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Superstorm Sandy: How Soon We Forget

With climate change, eventually more people will be living in blackout zones. How do we fix that when it's disturbingly easy to forget all about them?

Barbara Garson

Since Superstorm Sandy soaked the East Coast, there's been a presidential election and a CIA sex scandal. So I can hardly blame you folks in California for forgetting that there are people like me who still have no heat or elevators in our buildings. I find it disturbingly easy to forget about such people myself as soon as I get a few blocks out of the blackout zone.

The former Sri Lankan ambassador to Cuba happened to be staying in our apartment when Sandy hit. My husband and I had arranged to stay uptown so that our old friend could enjoy a vacation in Lower Manhattan.

On the Monday Sandy was expected, Madame K — she's got one of those five-syllable Sri Lankan names — phoned to say the computer was making a strange sound. Then pop. Neither phone, nor Skype, nor cell, nor email now connected us. So we drove down to rescue our guest, taking suitcases so we could also rescue the stuff in our freezer. When we opened our apartment door, we found the ambassador in bed: "I didn't know where else to go once it got dark."

K wondered why no one from the building had come around to check on her storm preparations and make sure that a visitor had up-to-date evacuation information, the way they would have in Cuba.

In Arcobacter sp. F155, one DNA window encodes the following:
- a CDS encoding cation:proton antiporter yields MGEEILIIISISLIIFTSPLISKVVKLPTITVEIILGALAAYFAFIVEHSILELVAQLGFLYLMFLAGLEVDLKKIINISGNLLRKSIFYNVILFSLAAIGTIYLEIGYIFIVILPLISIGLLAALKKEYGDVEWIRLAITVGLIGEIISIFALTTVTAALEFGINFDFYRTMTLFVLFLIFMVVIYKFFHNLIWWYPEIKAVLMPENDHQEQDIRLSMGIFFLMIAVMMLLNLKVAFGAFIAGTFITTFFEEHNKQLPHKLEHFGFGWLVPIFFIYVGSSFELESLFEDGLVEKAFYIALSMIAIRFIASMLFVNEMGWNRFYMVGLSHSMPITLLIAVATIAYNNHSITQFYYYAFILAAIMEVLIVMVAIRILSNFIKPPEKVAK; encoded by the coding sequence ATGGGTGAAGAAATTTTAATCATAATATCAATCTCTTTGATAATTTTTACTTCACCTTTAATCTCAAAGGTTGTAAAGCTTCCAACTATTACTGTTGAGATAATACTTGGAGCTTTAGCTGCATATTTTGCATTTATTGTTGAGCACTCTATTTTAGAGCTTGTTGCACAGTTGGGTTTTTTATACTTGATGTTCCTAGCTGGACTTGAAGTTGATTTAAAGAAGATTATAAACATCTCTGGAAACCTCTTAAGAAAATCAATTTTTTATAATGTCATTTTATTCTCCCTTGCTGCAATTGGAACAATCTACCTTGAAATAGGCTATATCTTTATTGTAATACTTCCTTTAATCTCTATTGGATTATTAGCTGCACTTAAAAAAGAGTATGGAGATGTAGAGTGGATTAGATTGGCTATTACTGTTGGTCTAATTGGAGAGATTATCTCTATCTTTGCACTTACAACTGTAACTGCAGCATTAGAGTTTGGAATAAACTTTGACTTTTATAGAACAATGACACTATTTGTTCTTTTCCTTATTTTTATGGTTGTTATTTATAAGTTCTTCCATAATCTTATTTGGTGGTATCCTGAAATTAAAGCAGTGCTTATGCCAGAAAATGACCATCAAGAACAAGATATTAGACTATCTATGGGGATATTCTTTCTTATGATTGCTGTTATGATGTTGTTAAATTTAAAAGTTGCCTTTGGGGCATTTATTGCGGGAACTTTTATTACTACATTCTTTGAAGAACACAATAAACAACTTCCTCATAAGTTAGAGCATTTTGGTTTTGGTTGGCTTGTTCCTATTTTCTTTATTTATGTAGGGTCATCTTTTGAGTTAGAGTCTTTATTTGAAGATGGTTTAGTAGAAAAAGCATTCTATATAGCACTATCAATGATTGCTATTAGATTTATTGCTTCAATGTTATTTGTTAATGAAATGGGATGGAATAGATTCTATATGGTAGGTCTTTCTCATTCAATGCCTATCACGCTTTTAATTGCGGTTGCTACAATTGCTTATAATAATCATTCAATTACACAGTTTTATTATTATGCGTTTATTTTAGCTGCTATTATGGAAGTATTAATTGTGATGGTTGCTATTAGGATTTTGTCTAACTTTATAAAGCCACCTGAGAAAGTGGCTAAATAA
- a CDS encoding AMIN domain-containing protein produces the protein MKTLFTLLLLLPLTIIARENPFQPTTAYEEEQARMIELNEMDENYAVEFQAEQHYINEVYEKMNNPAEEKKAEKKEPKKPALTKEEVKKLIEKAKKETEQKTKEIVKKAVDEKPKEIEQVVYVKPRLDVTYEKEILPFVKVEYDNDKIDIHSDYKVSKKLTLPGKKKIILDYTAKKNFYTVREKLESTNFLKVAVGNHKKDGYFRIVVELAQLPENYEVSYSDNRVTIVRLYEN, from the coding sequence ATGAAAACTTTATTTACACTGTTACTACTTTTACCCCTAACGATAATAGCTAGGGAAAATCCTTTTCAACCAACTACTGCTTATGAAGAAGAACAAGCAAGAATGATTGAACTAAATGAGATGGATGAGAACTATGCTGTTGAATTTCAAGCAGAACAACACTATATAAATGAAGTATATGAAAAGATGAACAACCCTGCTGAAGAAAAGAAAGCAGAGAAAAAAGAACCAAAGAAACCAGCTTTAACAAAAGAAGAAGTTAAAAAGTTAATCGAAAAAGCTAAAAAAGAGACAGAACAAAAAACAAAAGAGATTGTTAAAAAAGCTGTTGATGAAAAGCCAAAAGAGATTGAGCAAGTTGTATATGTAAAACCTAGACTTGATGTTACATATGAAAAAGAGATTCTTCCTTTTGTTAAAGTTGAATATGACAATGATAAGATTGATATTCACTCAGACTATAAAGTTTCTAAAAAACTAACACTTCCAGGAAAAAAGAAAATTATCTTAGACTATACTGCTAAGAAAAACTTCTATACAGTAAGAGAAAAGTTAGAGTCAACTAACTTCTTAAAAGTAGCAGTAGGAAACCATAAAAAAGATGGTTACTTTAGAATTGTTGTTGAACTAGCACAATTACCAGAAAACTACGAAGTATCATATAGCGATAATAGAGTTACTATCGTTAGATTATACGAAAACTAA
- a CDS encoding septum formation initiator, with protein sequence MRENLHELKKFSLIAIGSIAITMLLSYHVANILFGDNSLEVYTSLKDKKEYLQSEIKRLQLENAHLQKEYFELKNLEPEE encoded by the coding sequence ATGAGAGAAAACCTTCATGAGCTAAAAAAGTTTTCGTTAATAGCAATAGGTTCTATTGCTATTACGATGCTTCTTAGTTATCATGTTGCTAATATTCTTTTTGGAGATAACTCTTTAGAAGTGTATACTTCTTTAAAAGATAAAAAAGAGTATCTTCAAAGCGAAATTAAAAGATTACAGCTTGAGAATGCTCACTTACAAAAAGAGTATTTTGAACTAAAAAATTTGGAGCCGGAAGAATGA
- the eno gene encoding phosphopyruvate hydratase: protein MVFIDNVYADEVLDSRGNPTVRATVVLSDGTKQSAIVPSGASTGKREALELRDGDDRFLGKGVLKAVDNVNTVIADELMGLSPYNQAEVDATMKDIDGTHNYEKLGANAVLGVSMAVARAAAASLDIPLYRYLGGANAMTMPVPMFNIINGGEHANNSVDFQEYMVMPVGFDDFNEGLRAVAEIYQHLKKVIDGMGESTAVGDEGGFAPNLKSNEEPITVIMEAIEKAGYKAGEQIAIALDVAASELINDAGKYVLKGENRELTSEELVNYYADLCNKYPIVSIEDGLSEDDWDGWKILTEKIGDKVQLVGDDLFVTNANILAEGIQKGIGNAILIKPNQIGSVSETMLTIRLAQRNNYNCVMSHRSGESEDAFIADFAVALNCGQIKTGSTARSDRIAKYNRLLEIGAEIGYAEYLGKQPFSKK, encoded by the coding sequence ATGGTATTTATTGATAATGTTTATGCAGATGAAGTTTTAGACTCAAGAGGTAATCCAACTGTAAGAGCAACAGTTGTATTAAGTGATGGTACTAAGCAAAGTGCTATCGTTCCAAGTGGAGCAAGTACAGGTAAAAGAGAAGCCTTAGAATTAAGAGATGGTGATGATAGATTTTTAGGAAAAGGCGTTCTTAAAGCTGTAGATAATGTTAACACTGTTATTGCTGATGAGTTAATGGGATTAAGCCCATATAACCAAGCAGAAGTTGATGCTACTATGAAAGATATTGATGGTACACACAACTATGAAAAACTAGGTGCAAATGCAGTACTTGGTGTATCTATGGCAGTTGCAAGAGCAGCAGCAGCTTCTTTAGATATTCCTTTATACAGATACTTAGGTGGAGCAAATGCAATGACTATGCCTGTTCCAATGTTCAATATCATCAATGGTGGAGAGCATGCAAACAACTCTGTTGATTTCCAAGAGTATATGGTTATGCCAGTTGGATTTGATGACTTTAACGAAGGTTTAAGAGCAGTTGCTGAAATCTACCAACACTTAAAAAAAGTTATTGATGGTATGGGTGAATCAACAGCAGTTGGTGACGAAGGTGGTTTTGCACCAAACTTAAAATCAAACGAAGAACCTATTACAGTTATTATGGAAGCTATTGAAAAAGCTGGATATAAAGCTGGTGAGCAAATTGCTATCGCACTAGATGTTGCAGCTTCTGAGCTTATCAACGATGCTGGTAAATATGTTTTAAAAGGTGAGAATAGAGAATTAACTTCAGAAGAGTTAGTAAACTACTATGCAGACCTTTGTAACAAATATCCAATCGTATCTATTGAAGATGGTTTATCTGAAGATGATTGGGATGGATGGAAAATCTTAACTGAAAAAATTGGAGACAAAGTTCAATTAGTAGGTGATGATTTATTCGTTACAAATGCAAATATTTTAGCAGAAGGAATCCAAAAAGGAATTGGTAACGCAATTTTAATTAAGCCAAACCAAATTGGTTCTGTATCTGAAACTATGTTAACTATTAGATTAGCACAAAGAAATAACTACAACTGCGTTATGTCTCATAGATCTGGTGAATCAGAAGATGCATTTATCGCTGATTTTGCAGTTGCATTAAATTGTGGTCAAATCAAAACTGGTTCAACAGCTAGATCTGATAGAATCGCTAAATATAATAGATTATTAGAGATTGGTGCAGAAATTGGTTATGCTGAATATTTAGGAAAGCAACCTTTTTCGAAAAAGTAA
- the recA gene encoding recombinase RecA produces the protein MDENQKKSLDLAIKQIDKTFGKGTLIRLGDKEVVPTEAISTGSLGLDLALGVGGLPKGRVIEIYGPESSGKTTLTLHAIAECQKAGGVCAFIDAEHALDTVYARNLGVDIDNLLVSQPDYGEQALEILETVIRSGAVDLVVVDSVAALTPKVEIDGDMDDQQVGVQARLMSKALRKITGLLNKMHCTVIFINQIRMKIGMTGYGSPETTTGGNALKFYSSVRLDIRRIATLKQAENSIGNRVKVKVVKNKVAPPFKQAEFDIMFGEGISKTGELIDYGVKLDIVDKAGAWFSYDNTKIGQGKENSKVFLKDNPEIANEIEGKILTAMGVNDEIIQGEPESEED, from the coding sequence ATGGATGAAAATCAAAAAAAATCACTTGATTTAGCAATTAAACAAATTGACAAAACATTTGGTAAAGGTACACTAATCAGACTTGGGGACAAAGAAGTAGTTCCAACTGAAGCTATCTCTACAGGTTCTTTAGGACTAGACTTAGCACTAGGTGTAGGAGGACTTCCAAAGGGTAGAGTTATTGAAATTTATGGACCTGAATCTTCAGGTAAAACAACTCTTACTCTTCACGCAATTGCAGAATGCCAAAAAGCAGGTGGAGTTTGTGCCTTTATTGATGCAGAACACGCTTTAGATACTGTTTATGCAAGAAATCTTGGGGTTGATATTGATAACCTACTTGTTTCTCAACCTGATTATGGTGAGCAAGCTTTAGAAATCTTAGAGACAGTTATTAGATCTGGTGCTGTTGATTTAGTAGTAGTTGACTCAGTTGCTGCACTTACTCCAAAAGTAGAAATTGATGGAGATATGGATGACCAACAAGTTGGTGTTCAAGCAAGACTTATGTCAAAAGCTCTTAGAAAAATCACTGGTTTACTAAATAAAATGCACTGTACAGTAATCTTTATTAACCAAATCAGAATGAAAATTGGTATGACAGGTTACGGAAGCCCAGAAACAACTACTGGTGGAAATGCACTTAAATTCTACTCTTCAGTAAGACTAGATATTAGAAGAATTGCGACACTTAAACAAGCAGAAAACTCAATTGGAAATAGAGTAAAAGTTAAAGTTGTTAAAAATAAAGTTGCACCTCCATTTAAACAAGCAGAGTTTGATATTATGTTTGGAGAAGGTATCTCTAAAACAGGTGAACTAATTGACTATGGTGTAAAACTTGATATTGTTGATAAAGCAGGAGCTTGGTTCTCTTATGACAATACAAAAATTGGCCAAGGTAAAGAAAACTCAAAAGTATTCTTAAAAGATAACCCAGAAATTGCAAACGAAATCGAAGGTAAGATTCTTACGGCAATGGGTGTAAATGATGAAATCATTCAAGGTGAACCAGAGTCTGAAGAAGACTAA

Over the years K and I have had our disagreements about Cuba. But at that point in Sandy, I'd have welcomed a Committee for the Defense of the Revolution to keep track of everyone.

The next day our building director held a tenants meeting. "This is the storm of the century," he said, opening with the cliche of the century.

Even if Con Edison managed to get power into Lower Manhattan in four or five days, as estimated, he told us, the building wouldn't dare turn on the electricity until the basement could be pumped completely dry and the salt wiped away. Multiple pumps were already working toward that end.

The water marks in the basement, he said, were over his head. Washing machines in the laundry room had floated up and now lay sprawled atop each other every which way. As far as heat, the boilers might not be salvageable and locating equipment vendors in a crisis would take time.

"How many times are we going to go through this same thing?" a tenant demanded. With global warming, the "once in a century storm" might happen every couple of years. The only reasonable solution, he declared, was to move the electrical and heating control systems out of the basement and up to a higher floor.

"This is an emergency!" the manager cut him off. The tenants agreed volubly. Climate-change architecture could wait. They wanted to know how long we'd have to keep living in the dark and cold without water or elevators.

Madame K was not impressed with the American can-do spirit as she saw it in my building. So I showed her an email from another friend who's the managing editor of a weekly trade journal headquartered in the blackout zone.